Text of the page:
Tag Archives: Trust

arizona.desert

Vanessa Hickman discusses trust land in Arizona

Arizona State Land Commissioner Vanessa Hickman

Arizona State Land Commissioner Vanessa Hickman

Arizona State Land Commissioner Vanessa Hickman manages the leasing, sale and highest use of roughly 9.2 million acres of Arizona State Trust land, a huge portion of which is meant for K-12 education. As the president of the Western States Land Commissioners Association, to which Phoenix is the winter conference host Jan. 4 through 8 at the Arizona Biltmore Resort and Spa, Hickman answered questions about important land issues.

Sales in past two years: $100
Sales proposals in the pipeline: $1B
Commercial ground leases being negotiated in urban areas: $1B over term
ASLD has negotiated and approved: 3 solar leases and 3 wind farms on state trust land

HOW DO PROPOSED CHANGES TO THE CLEAN WATER AND ENDANGERED SPECIES ACTS AFFECT ARIZONA DEVELOPMENT AND LONGTERM LAND VALUE?

The effects of these acts, as they continue and are expanded, could have major impacts on State Trust Lands and other lands across the state. They have the potential to severely restrict development opportunities, require additional off-sets and set-asides and subsequently lower land values for most types of urban and rural lands. The ultimate impacts could severely hinder economic development and land values in Arizona for years to come.

A TRUSTED LEGACY – When Arizona became a state in 1912, it was endowed with 10 million acres of land to be held in trust and to benefit public institutions, most of which is dedicated to K-12 education. Today, there are about 9.26 million acres still held in trust. Here is where they fall.

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WHAT SOLUTION DO YOU SUGGEST TO AVOID OR PREPARE FOR THESE POTENTIAL ISSUES?

The most important thing land management agencies, private development entities and all interested parties can do is engage. We need to study and understand the proposals, such as the new CWA rule regarding Army Corps 404 jurisdiction, and make comments to the appropriate federal agencies regarding out findings and opinions. We need to understand the type, number and extent of new species being proposed to the U.S. Fish and Wildlife Service for listing as endangered species and be prepared to make our comments and opinions known. We need to question all new actions, be proactive to every degree possible and be prepared to deal with possible listings of proposed threatened or endangered species through responding with sound science, exploring available options, including candidate conservation agreements with assurances, habitat conservation plans and any other means to limit the ultimate impacts of exiting of proposed endangered species. We need to collaborate — public and private sector — as interested and impacted parties and work together and with the federal agencies to make our positions known and work toward equitable solutions.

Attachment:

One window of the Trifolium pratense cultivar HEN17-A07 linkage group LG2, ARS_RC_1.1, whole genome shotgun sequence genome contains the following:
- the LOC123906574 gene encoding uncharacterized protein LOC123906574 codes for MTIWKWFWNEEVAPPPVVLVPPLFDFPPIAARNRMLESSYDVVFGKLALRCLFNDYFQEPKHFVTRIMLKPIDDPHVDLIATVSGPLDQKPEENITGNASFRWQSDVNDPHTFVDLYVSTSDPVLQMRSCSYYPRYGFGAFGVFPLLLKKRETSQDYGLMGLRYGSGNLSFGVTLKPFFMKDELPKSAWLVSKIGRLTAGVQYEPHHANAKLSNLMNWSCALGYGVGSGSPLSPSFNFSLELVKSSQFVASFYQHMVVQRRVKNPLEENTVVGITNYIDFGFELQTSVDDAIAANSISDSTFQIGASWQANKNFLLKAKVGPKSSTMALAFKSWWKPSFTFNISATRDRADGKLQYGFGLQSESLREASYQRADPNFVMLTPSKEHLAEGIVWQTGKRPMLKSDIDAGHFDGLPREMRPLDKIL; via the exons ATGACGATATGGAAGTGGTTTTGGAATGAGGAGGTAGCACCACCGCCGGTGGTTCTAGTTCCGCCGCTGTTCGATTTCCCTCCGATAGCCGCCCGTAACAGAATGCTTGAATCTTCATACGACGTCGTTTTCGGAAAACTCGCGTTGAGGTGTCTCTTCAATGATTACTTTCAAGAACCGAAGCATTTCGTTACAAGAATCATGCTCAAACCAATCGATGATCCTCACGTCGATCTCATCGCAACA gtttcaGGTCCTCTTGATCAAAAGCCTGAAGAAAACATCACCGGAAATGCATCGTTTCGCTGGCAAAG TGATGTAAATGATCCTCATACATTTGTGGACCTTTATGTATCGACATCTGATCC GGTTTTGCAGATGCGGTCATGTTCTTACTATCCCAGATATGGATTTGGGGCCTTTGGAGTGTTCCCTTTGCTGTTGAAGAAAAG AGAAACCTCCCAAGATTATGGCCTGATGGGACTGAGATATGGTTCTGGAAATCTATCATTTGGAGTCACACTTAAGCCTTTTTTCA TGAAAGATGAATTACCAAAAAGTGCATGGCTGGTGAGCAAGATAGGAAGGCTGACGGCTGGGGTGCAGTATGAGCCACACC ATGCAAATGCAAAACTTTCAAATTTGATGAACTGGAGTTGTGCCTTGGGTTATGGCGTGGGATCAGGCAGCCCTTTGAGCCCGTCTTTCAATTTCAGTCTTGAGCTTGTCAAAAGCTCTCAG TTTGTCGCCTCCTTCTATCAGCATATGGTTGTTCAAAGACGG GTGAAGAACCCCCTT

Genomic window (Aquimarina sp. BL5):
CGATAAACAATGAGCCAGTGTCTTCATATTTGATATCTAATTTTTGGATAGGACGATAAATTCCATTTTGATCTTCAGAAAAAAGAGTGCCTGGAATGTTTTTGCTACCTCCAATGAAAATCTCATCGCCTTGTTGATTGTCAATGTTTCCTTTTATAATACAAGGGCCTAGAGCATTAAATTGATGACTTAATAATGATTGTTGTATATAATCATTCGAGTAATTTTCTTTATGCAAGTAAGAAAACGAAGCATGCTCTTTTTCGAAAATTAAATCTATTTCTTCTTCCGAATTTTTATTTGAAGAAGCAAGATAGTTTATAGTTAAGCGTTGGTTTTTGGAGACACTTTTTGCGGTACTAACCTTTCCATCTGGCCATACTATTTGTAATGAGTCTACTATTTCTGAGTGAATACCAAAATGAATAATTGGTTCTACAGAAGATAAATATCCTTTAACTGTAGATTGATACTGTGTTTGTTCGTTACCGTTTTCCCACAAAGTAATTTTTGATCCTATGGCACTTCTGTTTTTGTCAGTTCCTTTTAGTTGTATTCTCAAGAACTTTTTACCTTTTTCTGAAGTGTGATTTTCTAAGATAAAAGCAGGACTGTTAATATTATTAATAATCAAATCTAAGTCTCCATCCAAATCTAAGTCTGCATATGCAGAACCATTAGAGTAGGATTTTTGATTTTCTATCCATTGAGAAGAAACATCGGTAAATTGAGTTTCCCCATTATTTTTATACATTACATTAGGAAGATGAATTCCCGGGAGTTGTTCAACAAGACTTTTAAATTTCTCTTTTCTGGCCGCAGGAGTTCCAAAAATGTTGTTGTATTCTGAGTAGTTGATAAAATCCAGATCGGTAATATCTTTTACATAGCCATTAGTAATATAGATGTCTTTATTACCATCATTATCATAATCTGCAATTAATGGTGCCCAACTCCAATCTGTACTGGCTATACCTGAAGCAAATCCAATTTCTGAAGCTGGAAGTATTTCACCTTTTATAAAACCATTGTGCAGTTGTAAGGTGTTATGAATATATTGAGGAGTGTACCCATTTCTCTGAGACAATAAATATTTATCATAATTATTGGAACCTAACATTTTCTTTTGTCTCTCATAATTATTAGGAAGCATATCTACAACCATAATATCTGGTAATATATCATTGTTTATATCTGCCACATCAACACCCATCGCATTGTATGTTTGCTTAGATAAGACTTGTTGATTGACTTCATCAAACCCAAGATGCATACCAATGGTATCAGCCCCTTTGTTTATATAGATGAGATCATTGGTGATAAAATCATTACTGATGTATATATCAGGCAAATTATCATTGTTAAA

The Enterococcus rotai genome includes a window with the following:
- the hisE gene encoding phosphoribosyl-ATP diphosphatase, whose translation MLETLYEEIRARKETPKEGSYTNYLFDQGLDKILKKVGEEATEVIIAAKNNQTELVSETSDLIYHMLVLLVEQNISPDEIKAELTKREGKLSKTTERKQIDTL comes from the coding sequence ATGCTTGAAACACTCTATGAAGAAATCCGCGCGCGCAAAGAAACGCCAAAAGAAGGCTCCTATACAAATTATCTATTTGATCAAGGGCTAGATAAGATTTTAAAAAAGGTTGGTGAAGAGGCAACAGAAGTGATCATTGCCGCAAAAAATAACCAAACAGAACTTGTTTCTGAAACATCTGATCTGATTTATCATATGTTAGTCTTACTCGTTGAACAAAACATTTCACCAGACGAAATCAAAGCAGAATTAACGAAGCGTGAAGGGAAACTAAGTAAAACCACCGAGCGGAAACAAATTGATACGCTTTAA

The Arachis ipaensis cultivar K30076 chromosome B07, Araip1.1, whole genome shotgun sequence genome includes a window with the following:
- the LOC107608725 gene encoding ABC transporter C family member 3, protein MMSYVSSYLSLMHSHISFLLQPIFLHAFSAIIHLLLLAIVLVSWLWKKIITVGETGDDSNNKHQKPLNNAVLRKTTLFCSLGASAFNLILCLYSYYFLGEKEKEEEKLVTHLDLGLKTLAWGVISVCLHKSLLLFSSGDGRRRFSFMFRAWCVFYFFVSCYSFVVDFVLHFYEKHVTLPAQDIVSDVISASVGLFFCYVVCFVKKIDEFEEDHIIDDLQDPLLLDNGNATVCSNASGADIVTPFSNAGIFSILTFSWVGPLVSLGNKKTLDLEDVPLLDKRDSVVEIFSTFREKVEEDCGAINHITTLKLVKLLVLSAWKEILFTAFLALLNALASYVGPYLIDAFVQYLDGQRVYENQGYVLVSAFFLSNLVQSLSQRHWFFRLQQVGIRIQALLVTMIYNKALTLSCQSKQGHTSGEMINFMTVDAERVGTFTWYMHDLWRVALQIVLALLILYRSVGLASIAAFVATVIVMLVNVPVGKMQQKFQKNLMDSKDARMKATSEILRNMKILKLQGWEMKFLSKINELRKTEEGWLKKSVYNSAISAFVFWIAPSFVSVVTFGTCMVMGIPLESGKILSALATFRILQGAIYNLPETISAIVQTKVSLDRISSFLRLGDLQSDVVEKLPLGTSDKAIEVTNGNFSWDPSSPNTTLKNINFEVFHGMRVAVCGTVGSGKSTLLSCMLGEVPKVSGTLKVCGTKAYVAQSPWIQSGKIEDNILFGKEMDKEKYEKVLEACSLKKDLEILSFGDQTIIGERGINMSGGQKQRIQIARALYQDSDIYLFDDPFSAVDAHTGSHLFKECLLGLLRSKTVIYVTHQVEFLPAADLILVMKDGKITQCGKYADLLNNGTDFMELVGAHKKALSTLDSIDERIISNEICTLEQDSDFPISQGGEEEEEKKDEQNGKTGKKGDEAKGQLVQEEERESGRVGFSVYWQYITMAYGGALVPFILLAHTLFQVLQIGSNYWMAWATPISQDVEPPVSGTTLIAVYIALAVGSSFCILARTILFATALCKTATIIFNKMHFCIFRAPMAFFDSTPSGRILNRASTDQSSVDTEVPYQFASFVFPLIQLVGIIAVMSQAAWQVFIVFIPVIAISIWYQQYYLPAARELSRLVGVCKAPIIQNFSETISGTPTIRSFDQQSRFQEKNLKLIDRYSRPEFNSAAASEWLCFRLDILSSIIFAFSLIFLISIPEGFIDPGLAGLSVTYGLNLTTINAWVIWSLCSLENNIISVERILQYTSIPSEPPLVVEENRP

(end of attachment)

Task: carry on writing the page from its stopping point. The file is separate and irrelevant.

ONE THING I FOUND VERY INTERESTING ABOUT THE WAY STATE TRUST LAND IS USED IS FOR CONSERVATION. CAN YOU EXPLAIN HOW DEVELOPERS “LEASE” LAND THEY AREN’T ACTUALLY GOING TO DEVELOP ON AND WHAT THEIR MOTIVES WOULD BE?

The land department has historically sold and leased land for conservation purposes. One example would be the long-term ground lease of state land for mitigation due to development impacting habitat of a threatened or endangered species. The state could also enter into agreements for mitigation banks, a partnership where a state land lessee could pay for and provide for conservation of state lands, receive credits for impacted 404 washes in order to develop other state or private lands, or sell credits to other parties generation additional compensation for the trust. The motivation of a developer would be to generate revenue for the sale of credits or to have a reliable and secure source of mitigation or conservation lands, which they would need to secure in order to allow their project to go forward, pursuant to requirements of federal law.

MINING FOR MILLIONS 

Mining is an important component of the Arizona State Land Department’s (ASLD) land
and resource management portfolio. The ASLD manages mining and mineral activity by
authorizing mineral exploration, production, aggregate development, oil and gas leases, and
Special Land Use Permits for a variety of other revenue-producing, mining-related activities.
Income to the Trust from mining and mineral activity is generated primarily from royalties
paid on mineral production. Total income to the Trust during fiscal year 2014 was more than
$16 million. Well over half of that revenue was generated by copper production.
Interest in mining exploration has remained constant throughout the years and is
spread throughout the Trust land portfolio. Over the past three fiscal years, the ASLD has
processed thousands of mineral-related applications with two-thirds of those for mineral
exploration. Mining activity on State Trust lands are important economic drivers to local
communities by generating jobs and supporting local and regional businesses. Mining
production contributes important resources and economic benefits to our state and national
manufacturing needs. — Richard Thompson, Director, Natural Resource Division, ASLD

COMMISSIONED EXCHANGE

Occasionally, land owners and managers are faced with situations that have a negative